Three Catchy Words that Hold the Key to a Strong Volunteer Program

This volunteer engagement pro knows how to run a program that’s structured AND flexible – her motto sums it all up

Three catchy words- Twenty HatsIf you have gone through the process of becoming Certified in Volunteer Administration (CVA), you have probably done some extra thinking to articulate your philosophy of volunteer engagement. Just about every volunteer engagement pro operates with an underlying belief about what and how to engage volunteers – it’s just that we don’t think of it on a daily basis.

So I was impressed when I spoke with Trina Mayhan-Webb about the program she leads. Trina is the Director of Volunteer Solutions, a government agency within Fairfax County, Virginia that uses volunteers to support seniors and adults with disabilities.

Volunteer Solutions is a huge program that engages 4,000 volunteers annually with a staff of 10. You would think that such a large government-operated program might take a bureaucratic approach to managing volunteers.

Not so.

Trina’s program may employ best practice standards, but Trina’s philosophy is anything but rigid. In fact she has a simple motto that sums it up:

Reach – Teach – Unleash

20160111_184507
Trina Mayhan-Webb, who manages 4,000 annually as Director of Volunteer Solutions

For Trina, Reach-Teach-Unleash means that her program is tailored to meeting the needs of its volunteers so that their individual talents may be “unleashed” to the benefit of the clients. It means that Trina and her team step out of rigid standards if they get in the way of sustaining a quality program. Here’s what that looks like:

Reach: Trina makes sure that the onboarding process is streamlined enough to encourage rather than discourage volunteers. For example, for large groups, such as Boy Scout troops or corporate teams Trina met with the County’s risk management department to see if anything could be done to speed up the onboarding process while sill adhering to screening safety standards. Working with risk management, Trina determined that teams could forego the lengthy background check process as long as the volunteer project manager was screened and checked.

Teach: Knowing that everyone possesses a different learning style and will not absorb information the same way, Trina delivers trainings and updates through a variety of methods. She may deliver a training update on risk management via webinar for the visual learners, but she will also pick up the phone and call the volunteers who need to be walked through the information one on one. “You can tell who needs that personal communication” says Trina.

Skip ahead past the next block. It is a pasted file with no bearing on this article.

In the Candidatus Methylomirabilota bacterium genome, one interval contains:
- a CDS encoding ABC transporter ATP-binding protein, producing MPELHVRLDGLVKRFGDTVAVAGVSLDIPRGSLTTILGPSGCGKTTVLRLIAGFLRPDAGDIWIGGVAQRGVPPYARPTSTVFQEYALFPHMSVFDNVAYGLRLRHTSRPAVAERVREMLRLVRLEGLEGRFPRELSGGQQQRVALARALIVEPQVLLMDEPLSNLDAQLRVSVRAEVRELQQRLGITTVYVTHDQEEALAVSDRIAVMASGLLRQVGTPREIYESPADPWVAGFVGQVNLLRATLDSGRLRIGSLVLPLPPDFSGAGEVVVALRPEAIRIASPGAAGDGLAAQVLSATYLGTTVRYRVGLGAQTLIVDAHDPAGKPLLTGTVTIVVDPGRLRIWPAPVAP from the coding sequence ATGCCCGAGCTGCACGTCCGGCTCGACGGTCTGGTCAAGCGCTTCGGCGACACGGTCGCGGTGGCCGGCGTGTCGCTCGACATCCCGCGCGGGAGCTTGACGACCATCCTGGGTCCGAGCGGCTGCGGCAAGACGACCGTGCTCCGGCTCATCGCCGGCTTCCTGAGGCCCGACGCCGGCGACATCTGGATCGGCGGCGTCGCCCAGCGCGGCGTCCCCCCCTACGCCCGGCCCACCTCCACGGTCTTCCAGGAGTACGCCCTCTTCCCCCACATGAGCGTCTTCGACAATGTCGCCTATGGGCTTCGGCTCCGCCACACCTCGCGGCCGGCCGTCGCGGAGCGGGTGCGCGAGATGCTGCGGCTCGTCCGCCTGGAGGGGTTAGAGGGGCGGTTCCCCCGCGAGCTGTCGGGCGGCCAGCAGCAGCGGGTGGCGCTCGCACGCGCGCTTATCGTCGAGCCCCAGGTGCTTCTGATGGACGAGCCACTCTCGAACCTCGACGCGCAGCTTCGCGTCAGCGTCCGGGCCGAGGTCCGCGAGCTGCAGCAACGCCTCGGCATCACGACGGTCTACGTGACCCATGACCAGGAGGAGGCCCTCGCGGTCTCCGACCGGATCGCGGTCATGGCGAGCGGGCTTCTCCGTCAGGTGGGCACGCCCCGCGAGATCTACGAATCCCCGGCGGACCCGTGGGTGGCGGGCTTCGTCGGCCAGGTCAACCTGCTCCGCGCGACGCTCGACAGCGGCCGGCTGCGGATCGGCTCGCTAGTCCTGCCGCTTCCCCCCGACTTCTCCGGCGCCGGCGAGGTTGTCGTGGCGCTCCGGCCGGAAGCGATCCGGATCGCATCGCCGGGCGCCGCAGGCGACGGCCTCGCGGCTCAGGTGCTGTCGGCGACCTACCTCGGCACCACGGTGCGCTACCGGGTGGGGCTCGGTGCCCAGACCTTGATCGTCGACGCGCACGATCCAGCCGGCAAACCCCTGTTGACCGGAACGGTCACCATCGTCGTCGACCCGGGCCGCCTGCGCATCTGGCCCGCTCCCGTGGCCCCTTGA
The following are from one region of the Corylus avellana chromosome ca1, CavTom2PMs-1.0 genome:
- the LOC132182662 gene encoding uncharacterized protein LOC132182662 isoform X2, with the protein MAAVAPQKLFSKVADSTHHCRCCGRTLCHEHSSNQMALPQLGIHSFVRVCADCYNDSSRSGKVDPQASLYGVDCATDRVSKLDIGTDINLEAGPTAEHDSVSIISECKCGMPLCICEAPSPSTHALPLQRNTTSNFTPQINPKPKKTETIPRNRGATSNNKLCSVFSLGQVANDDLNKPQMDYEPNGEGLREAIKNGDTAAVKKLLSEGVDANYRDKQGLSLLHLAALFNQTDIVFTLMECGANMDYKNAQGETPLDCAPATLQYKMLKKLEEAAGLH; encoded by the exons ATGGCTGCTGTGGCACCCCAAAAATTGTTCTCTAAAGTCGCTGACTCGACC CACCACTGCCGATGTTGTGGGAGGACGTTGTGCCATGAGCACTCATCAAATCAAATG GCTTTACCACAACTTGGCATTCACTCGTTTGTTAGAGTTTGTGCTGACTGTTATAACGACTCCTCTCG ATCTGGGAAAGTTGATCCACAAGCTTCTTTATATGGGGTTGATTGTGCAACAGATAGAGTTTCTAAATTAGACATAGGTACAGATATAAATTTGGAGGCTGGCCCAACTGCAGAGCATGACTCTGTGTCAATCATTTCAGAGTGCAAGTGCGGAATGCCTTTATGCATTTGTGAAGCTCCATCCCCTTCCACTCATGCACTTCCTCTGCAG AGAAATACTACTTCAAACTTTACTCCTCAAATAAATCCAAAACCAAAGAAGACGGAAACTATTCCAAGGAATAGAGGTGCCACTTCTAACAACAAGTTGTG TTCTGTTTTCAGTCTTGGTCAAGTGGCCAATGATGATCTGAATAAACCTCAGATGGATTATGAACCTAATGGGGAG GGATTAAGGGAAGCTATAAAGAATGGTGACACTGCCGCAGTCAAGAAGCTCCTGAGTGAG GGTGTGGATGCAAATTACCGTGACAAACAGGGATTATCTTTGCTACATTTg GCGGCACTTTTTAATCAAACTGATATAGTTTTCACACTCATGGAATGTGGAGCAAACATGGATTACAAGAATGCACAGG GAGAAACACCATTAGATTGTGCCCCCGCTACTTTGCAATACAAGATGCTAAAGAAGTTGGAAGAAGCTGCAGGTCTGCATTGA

Unleash: Assigning volunteers is all about letting the volunteer’s talents elevate the clients. Trina and her team have made some unconventional matches and enjoyed great results. Rather than pair a homebound World War II veteran with a peer who might spend visits reminiscing about the good old days, Trina will match the vet with a younger volunteer with a gift for conversation and drawing people out. This type of a match opens up a whole new world for an isolated client, who is now showing interest in current events and popular culture.

I should add that Trina is a CVA and she serves on the board of the Council for Certification in Volunteer Administration. She’s another volunteer engagement pro who demonstrates the competencies of her certification on a daily basis.

Tweet this post!  If you agree with Trina’s POV, feel free to share this message:

Can you sum up your volunteer management philosophy in three super-simple words? This pro can! http://twentyhats.com/?p=2187

Leave a Reply

Your email address will not be published. Required fields are marked *